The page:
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Islington Tribune - by PETER GRUNER
Published: 5 June 2009
Shocked by the mess: solicitor Nick Story
Shocked by the mess: solicitor Nick Story
Family’s ‘blood on the carpet’ ordeal

Ambulance service ‘sorry’ after paramedics leave needles and bandages in the dining room

A HIGHBURY couple were happy to help when paramedics wanted to turn their garden and then dining room into an emergency treatment area for a seriously injured intruder.
But solicitor Nick Story and his wife Jabeen, who have three young children, were horrified to discover abandoned needles, bloody bandages, and other medical paraphernalia after paramedics and their patient had left on Tuesday.
This week London Ambulance Service (LAS) apologised to the Storys for the “oversight” and offered to pay £300 to deep-clean the house in Conewood Street.
The couple accepted the apology and say their anger is directed not so much at paramedics, who may have saved the man’s life, but at contractors they claim left scaffolding unsecured, allowing the intruder access.
Mr Story called the police at 10.30pm on Tuesday after hearing someone moving about in the back garden.
He said: “I called out to whoever it was to get out of my garden or I’d call the police. The bloke replied: ‘Don’t call the police’.”
Police arrived within minutes and discovered that the man had clambered up the scaffolding and fallen 20ft into the Story’s garden.
Paramedics treated him in the garden and then moved him into the Story’s dining room, which is filled with toys and is a children’s play area.
The man suffered two fractured ankles, a shattered coccyx and head injuries and was later admitted to hospital.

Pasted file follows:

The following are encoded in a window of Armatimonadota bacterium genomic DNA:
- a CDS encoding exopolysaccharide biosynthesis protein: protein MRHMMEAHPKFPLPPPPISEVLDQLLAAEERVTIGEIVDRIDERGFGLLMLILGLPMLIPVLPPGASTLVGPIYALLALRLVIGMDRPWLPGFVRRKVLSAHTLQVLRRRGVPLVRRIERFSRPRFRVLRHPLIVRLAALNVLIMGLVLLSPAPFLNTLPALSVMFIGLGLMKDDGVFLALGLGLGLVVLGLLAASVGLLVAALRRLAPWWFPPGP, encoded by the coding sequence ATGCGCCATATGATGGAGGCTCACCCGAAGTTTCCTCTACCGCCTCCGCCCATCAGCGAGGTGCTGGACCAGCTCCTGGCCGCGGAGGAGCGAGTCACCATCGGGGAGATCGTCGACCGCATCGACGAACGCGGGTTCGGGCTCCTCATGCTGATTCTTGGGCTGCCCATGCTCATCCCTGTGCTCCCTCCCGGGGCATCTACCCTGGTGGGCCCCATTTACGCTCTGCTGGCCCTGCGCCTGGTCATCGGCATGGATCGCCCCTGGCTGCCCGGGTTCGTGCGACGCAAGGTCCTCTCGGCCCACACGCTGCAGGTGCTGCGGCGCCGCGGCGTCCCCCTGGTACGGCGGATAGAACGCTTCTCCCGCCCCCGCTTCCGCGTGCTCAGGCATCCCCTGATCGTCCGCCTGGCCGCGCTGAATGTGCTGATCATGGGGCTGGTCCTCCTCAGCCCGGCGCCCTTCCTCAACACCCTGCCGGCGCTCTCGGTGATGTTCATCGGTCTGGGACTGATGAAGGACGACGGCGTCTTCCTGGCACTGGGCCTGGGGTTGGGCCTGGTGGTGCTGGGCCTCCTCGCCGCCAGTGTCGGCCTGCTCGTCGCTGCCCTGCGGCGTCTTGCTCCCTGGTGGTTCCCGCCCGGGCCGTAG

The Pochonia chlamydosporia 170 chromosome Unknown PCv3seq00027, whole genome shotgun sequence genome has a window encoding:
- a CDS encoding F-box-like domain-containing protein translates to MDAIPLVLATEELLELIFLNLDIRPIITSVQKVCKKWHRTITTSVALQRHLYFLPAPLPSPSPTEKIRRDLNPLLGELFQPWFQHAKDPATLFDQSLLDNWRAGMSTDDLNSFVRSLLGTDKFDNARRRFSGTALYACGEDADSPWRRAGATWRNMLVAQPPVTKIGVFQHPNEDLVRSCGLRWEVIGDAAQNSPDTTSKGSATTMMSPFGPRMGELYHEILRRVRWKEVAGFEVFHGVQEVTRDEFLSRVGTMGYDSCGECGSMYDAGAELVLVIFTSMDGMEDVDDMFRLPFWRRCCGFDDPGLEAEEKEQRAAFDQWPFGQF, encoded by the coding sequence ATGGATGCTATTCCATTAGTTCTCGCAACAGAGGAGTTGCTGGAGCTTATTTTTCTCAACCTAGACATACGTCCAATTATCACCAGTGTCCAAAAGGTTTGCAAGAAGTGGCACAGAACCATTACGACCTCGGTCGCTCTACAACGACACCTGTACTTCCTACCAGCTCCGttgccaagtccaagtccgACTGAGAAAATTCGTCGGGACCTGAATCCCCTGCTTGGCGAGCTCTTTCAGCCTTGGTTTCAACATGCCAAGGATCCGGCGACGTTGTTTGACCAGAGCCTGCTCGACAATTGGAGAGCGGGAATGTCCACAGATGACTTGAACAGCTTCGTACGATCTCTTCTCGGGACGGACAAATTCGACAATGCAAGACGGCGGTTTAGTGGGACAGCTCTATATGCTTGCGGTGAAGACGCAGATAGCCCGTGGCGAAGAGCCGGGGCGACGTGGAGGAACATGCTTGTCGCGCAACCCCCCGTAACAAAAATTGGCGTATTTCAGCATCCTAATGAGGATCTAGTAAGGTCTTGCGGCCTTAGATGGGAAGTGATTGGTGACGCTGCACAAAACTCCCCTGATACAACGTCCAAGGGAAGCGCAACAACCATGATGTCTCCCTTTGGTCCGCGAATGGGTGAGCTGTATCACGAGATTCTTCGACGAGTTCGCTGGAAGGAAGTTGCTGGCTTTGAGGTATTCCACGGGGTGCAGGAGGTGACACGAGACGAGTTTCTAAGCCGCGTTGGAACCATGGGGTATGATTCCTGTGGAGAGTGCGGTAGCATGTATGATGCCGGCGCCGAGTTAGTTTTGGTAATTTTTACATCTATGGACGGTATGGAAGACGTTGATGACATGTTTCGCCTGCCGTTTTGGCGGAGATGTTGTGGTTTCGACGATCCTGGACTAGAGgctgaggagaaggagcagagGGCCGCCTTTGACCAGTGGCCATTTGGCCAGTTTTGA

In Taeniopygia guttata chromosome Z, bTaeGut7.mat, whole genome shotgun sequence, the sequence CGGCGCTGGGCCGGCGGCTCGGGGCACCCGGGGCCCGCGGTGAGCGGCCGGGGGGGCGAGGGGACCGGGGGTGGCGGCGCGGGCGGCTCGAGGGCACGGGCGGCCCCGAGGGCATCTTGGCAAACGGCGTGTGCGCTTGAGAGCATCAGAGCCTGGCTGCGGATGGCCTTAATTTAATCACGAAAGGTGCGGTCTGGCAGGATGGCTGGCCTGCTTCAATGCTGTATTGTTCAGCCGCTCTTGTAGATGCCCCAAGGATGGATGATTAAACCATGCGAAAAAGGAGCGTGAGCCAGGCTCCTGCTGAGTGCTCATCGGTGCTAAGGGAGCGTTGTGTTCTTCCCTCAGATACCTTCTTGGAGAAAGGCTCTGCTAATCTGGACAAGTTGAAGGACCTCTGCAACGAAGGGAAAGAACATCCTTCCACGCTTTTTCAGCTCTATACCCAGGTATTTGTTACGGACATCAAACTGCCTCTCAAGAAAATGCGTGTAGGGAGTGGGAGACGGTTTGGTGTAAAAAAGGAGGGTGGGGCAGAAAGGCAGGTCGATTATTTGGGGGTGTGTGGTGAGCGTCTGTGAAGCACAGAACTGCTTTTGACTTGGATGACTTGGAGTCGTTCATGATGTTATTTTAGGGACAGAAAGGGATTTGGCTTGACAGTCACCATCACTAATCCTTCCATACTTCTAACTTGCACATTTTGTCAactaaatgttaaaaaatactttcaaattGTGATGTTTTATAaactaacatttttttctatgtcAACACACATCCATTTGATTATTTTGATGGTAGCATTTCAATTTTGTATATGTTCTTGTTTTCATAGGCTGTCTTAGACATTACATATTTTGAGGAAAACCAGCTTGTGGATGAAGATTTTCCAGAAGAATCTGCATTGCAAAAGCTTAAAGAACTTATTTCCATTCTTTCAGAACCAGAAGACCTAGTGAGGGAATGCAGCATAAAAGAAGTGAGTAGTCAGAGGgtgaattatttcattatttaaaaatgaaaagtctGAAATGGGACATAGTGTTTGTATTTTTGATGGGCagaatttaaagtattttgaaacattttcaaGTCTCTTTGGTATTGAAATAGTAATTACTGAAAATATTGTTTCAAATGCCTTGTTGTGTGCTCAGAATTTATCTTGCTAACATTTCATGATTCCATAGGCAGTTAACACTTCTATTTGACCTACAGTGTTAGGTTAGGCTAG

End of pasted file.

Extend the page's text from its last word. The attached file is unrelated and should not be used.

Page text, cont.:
Mr Story said: “They were in the garden when one of the police officers asked to bring him through. We thought they meant to an ambulance but actually they wanted to use the back dining room. We were happy to help in every way.”
The Storys, and their neighbours, waited outside for an hour – the children slept blissfully unaware upstairs – as paramedics treated the man and police tried to discover his identity.
Finally, after the Storys had provided many cups of tea, the paramedics left and police allowed the couple back indoors.
Mr Story said: “We couldn’t believe the state of the dining room. There was blood on the carpet, which we accepted was inevitable, but they had left used needles. What was horrifying is that they had left the needles and an oxygen mask among the children’s toys.
“There was even a plastic bag full of bloodied bandages left on the children’s buggy. A police officer was as shocked as we were. As he moved the bag full of bandages away, my wife lifted the buggy and some boxes opened up and all these needles fell out.”
LAS said the medical materials were left because the paramedics thought that the dining room and garden were crime scene” and should not be disturbed. They said: “We sent a fast response car, two ambulance crews, a duty manager and a medical team to the scene. Once we were advised part of the address was not a crime scene, we liaised with the residents about the cleaning of the property.
“We have been in contact with the residents and will share a full account of the events surrounding this incident with them in due course.”
Mr Story added: “We realise the paramedics did a wonderful job that night. We don’t like to criticise the NHS but we were worried about the possibility of infections from contaminated needles and bandages.”
And the Storys - who have been complaining about the scaffolding for almost a year, are planning an emergency meeting with the contractors today (Friday).
Site contractors Jerram Falkus were unavailable for comment.

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